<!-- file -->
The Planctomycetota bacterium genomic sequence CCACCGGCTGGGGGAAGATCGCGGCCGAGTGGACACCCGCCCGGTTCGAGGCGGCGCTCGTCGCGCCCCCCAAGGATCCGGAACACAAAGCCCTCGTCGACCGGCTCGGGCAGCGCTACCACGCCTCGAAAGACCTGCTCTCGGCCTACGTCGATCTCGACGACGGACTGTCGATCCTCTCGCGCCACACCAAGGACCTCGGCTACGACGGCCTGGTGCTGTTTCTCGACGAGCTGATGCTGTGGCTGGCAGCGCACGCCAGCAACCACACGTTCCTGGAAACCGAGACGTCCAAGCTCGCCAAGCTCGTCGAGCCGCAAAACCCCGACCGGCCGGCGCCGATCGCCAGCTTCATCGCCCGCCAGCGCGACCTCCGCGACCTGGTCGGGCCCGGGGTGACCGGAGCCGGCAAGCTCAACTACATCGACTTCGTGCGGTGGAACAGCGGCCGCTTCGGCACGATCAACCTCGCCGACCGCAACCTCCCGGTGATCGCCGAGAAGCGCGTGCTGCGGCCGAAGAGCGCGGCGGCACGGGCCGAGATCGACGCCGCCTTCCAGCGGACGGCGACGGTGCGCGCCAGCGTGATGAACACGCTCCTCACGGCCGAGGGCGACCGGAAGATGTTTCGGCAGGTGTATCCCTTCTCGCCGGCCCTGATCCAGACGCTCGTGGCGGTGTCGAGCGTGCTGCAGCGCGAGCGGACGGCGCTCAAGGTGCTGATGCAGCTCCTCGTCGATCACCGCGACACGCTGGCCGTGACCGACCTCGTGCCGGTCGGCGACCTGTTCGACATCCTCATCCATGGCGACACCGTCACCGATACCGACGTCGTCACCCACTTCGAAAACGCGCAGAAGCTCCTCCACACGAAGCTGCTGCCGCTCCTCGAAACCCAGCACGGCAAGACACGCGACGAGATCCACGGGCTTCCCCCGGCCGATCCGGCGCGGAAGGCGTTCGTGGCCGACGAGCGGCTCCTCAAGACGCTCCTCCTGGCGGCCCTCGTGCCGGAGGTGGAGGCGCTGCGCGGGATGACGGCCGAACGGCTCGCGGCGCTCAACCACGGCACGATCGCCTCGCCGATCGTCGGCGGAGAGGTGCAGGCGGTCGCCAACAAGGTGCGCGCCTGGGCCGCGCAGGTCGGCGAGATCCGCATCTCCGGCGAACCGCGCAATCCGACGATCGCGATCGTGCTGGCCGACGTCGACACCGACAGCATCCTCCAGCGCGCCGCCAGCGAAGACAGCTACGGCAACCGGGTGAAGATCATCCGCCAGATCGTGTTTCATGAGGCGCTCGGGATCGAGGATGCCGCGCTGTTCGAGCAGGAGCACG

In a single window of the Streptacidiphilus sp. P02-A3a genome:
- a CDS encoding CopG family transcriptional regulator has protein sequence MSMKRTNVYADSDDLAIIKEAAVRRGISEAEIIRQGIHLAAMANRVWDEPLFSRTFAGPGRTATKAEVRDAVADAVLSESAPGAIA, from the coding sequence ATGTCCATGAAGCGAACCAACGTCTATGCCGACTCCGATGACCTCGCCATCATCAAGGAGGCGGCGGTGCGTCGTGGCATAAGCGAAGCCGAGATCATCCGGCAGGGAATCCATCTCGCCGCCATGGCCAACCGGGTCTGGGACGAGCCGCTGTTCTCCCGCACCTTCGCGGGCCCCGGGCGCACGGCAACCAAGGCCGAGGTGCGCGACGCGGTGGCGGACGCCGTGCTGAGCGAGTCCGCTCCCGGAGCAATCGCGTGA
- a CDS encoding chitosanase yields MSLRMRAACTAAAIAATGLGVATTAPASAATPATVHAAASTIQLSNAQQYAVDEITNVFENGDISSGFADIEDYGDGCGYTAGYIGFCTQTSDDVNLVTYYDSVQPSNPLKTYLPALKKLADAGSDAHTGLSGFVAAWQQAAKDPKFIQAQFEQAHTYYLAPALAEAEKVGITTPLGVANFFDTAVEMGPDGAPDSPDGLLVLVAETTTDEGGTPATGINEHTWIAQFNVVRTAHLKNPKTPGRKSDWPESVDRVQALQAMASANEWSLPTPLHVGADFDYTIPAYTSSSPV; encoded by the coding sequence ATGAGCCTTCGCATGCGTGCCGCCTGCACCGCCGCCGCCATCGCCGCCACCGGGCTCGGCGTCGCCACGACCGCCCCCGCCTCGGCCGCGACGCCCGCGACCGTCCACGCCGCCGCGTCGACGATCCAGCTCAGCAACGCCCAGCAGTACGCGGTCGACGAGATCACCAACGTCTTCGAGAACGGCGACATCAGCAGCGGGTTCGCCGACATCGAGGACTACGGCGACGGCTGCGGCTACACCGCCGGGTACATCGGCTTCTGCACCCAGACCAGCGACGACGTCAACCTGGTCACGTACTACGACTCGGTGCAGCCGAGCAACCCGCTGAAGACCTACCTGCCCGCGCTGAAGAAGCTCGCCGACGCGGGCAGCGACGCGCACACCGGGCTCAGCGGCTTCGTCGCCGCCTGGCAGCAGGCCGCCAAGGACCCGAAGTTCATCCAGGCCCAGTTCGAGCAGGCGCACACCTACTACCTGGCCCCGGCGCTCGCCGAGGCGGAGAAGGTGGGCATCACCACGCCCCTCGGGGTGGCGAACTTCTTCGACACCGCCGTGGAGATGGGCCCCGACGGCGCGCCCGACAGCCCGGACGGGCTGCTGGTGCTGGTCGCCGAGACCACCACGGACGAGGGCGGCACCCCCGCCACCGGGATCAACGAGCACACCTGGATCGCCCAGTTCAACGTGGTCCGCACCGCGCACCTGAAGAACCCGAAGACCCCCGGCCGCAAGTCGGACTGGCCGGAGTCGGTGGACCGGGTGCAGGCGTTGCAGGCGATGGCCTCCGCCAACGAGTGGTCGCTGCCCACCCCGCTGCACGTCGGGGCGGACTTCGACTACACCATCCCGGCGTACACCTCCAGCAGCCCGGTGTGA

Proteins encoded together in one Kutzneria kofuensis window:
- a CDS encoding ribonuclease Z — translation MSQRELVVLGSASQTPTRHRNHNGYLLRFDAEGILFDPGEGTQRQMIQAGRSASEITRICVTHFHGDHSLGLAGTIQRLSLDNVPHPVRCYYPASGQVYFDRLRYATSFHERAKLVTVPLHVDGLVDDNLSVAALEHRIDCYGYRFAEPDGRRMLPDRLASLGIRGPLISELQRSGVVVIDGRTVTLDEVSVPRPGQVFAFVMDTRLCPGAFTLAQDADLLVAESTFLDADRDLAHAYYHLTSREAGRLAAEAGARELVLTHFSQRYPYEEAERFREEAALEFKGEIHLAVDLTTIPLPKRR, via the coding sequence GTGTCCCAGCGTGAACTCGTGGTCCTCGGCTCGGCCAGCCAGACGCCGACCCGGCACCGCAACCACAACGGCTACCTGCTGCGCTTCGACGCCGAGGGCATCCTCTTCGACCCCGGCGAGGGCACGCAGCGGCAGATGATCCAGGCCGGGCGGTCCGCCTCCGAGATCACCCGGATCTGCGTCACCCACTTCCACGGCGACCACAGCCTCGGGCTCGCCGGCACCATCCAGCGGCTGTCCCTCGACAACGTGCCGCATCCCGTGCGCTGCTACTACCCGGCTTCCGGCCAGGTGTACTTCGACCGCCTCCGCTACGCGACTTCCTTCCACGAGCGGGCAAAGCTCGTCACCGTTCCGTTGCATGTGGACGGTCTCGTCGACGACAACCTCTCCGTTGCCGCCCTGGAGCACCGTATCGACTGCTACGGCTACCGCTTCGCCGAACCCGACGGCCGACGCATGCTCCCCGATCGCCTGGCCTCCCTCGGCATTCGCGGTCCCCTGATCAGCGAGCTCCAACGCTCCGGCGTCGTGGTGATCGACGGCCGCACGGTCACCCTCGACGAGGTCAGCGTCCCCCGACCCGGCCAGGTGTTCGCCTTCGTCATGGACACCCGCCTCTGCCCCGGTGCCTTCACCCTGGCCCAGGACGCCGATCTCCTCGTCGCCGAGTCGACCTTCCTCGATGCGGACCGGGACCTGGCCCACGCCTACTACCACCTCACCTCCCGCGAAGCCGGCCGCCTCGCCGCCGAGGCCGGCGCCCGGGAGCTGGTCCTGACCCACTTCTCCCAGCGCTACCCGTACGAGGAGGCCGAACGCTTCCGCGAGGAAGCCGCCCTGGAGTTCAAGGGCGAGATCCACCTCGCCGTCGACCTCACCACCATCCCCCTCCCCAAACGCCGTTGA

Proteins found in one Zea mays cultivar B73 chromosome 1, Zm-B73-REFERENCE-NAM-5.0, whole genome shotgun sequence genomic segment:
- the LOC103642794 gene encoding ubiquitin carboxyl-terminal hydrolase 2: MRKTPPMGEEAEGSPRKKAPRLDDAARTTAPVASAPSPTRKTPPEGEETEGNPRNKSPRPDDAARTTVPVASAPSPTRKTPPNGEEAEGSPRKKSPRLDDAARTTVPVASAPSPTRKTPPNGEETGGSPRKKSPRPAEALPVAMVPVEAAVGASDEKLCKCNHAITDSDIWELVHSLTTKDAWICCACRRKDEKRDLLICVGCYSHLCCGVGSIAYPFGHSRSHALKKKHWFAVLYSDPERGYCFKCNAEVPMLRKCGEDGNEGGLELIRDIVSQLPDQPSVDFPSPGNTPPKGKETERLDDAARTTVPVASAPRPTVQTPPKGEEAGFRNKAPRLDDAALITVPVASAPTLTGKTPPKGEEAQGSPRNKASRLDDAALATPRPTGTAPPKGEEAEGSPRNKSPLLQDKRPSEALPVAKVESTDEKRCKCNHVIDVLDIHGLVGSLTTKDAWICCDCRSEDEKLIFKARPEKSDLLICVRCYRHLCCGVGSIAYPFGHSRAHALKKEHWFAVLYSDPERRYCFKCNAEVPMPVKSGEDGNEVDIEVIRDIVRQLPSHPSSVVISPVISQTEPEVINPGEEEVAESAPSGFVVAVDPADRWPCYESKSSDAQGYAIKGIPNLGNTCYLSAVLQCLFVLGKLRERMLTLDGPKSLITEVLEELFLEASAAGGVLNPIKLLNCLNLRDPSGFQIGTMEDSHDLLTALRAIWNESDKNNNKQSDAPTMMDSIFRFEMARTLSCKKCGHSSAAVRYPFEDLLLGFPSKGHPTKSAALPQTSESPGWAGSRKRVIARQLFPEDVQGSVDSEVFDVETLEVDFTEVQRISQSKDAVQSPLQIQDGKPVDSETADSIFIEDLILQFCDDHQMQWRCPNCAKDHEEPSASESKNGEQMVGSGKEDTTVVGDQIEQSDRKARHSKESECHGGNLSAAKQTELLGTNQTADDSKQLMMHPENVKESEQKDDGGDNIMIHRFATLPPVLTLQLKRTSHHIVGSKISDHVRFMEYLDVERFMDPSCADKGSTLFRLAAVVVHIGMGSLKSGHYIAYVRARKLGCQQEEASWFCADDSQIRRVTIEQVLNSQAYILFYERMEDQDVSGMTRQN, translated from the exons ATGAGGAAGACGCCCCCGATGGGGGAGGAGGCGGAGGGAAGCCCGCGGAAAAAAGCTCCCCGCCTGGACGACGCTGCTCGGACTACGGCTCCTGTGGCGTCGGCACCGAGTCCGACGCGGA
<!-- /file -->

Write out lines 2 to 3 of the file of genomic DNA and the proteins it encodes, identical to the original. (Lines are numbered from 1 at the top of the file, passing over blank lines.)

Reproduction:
In a single window of the Streptacidiphilus sp. P02-A3a genome:
- a CDS encoding CopG family transcriptional regulator has protein sequence MSMKRTNVYADSDDLAIIKEAAVRRGISEAEIIRQGIHLAAMANRVWDEPLFSRTFAGPGRTATKAEVRDAVADAVLSESAPGAIA, from the coding sequence ATGTCCATGAAGCGAACCAACGTCTATGCCGACTCCGATGACCTCGCCATCATCAAGGAGGCGGCGGTGCGTCGTGGCATAAGCGAAGCCGAGATCATCCGGCAGGGAATCCATCTCGCCGCCATGGCCAACCGGGTCTGGGACGAGCCGCTGTTCTCCCGCACCTTCGCGGGCCCCGGGCGCACGGCAACCAAGGCCGAGGTGCGCGACGCGGTGGCGGACGCCGTGCTGAGCGAGTCCGCTCCCGGAGCAATCGCGTGA